The experiment results demonstrate that: instead of being uniform along the fishway, the water depth is affected by upstream and downstream water levels. Thus, the author alters the downstream water level and measures the corresponding water depths. It is discovered that M1 appears when the downstream water level is increased, and M2 appears when the level is decreased. If the water level is higher in the downstream, the water depth in each of the pools in the backwater section will rise uniformly by almost the same margin; if the water level is lower in the downstream, the water depth will decrease and the gradient will be dependent on the slope and elevation difference [9].
The results on M1 and M2 are plotted with the y/y_{0} and the pool number (Figure 6). As shown in the figure, the pools are numbered from the downstream of the section, the (vertical) depth y is 1.05 y_{0} for Ml curves and 0.95 y_{0} for M2 curves. The y_{0} is normal (or uniform) flow depth. According to the figure, the results of the VSFs are well illustrated one curve for Ml and another for M2.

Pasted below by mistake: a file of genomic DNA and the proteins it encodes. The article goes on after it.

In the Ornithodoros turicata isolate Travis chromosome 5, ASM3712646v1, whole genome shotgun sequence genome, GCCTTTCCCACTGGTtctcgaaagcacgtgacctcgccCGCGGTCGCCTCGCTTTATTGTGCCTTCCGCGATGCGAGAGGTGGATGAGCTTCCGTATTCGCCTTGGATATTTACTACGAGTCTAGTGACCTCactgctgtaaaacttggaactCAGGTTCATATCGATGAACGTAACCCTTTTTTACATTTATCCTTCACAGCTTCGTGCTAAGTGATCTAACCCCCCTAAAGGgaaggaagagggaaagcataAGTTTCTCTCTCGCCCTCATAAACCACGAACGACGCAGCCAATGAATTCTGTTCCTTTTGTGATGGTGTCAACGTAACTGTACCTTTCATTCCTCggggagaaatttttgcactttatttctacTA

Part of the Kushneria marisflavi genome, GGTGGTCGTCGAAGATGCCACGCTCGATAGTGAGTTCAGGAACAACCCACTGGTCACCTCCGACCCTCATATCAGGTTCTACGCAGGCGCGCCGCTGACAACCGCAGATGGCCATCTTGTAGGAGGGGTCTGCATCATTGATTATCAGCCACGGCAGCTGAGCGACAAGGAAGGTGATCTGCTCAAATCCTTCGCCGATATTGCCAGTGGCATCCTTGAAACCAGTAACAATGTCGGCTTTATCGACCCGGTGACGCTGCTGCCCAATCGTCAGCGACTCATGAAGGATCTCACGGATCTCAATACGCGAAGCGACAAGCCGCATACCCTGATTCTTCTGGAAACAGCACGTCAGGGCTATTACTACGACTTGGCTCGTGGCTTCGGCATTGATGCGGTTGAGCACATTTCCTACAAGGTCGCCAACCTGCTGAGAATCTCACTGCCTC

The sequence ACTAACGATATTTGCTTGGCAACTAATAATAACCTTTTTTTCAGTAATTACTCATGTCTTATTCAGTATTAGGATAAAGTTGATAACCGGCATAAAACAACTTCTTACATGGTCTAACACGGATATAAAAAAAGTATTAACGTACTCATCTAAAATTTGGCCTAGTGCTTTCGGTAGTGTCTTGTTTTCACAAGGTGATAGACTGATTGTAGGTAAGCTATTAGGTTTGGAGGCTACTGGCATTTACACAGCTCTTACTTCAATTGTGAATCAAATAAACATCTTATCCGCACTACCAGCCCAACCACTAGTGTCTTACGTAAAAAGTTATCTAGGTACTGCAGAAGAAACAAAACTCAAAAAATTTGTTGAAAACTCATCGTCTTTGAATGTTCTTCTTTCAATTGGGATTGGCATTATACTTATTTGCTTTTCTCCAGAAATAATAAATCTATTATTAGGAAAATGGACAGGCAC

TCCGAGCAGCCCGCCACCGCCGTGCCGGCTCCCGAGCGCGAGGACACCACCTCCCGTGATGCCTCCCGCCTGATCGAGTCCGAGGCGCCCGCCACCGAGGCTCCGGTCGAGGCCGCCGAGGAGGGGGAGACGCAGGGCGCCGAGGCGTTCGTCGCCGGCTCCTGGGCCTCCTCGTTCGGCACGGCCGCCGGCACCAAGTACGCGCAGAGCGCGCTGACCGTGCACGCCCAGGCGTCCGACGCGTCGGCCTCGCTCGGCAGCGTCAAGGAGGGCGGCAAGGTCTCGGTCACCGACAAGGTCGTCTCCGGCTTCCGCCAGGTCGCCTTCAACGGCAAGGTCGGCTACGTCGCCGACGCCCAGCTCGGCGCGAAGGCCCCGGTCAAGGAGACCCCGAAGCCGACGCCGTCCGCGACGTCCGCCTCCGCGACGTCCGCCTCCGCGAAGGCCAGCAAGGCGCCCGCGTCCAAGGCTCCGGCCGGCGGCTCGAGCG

Figure 6. The dimensionless water profiles
For a given water depth y_{n}, the distance of the fishway from the section (x_{n}) is analyzed as follows: Assume that all the pools are the same (all have the same ΔZ and L), and the distance from the section X= PN*L; map the figure to a coordinate system of y/y_{0} and x/L_{0}; Obtain the XL corresponding to the given yn by the method proposed by Rajaratnam et al. [3], and get the number of a pool PNn= X_{L}/L. According to the BakhmeteffChow method [4], the following equation can be obtained.